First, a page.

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According to the web site, the MySQL extension is deprecated as of PHP 5.5+ Given the large number of PHP sites that use MySQL, I'd like to know what the best practices would be for existing sites using MySQL. Would you stabilize your site on a version of PHP that supported MySQL? Or take on the cost and time commitment to migrate to another DB extension?

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closed as off topic by Ja͢ck, 0x7fffffff, markus, Explosion Pills, Anthony Arnold Dec 20 '12 at 1:04

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This question is probably not on-topic for Stack Overflow, but is a good question to ask. – Levi Morrison Dec 16 '12 at 15:54
See this post listing a handful of reasons to be using the modern mysqli: – 0x7fffffff Dec 16 '12 at 15:57

5 Answers 5

If you have the development time then I would highly recommend moving to PDO or MySQLi. Those extensions will be maintained and officially supported by the PHP group.

If your application is really stable and secure then I would disable the warning that 5.5 will generate. When the extension is removed, I am certain it will still exist as a PECL extension which I would then include.

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The MySQL extension is being deprecated, not MySQL support as a whole. PHP is currently trying to push the new MySQLi extension as a replacement:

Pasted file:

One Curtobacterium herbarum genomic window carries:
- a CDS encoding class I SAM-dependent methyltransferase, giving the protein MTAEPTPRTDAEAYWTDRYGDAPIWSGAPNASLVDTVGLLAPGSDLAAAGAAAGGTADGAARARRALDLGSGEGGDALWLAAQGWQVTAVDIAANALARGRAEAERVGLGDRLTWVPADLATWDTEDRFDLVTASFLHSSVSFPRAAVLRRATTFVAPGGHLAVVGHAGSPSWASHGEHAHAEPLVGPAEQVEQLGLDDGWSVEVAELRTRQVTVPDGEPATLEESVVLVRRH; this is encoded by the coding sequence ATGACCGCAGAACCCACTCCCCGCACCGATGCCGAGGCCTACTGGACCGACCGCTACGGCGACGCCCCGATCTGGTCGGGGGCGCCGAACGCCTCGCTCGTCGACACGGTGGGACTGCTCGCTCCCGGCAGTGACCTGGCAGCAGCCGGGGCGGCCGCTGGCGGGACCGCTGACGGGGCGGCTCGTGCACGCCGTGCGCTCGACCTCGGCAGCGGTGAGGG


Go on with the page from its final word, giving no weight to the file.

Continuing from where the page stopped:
MySQLi improves upon the old functions, allowing you to perform MySQL functions procedurally (as before) or with objects.

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Yeah, I know that part. PHP could have made MySQLI so much easier to implement if they had preserved the order of variables in the function calls! – Ray Paseur Dec 16 '12 at 16:31

I'd like to know what the best practices would be for existing sites using MySQL.

This one is easy to answer.
There should be no Mysql (as well as Mysqli or PDO) functions in your application code at all.
If you're using raw API functions like this

$data   = array();
$name   = mysql_real_escape_string($_GET['name']);
$result = mysql_query("SELECT * FROM table WHERE name = '$name'");
while ($row = mysql_fetch_row($result)){   
    $data[] = $row;

then you have to start rewriting your codes immediatey, using some database wrapper instead of direct raw API calls, to make it look like this:

$data = $db->getAll("SELECT * FROM table where name=?s",$_GET['name']); 

It will not only shorten and smarten your codes dramatically, but also put all the API calls in one library, where it can be changed to whatever new API when PHP team decided to kill another excellent ext.

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Why no upvote-love? ext/mysql is fabulous. – Levi Morrison Dec 16 '12 at 16:18

As written on PHP manual,

This extension is deprecated as of PHP 5.5.0, and is not recommended for writing new code as it will be removed in the future. Instead, either the mysqli or PDO_MySQL extension should be used. See also the MySQL API Overview for further help while choosing a MySQL API.

You should use mysqli.

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Read the question again, the OP already knows this. – Paul Dec 16 '12 at 16:01

If you going to move away from mysql, don't go for MySQLi but for PDO instead.

See mysqli or PDO - what are the pros and cons?

As I see it: PDO > MySQLi > mysql.

Some of PDO pro's:

  • Multidatabase
  • Object oriented (no global functions with weird side-effects if you don't provide the optional dblink)
  • Fast
  • Special MySQL specific options still available:
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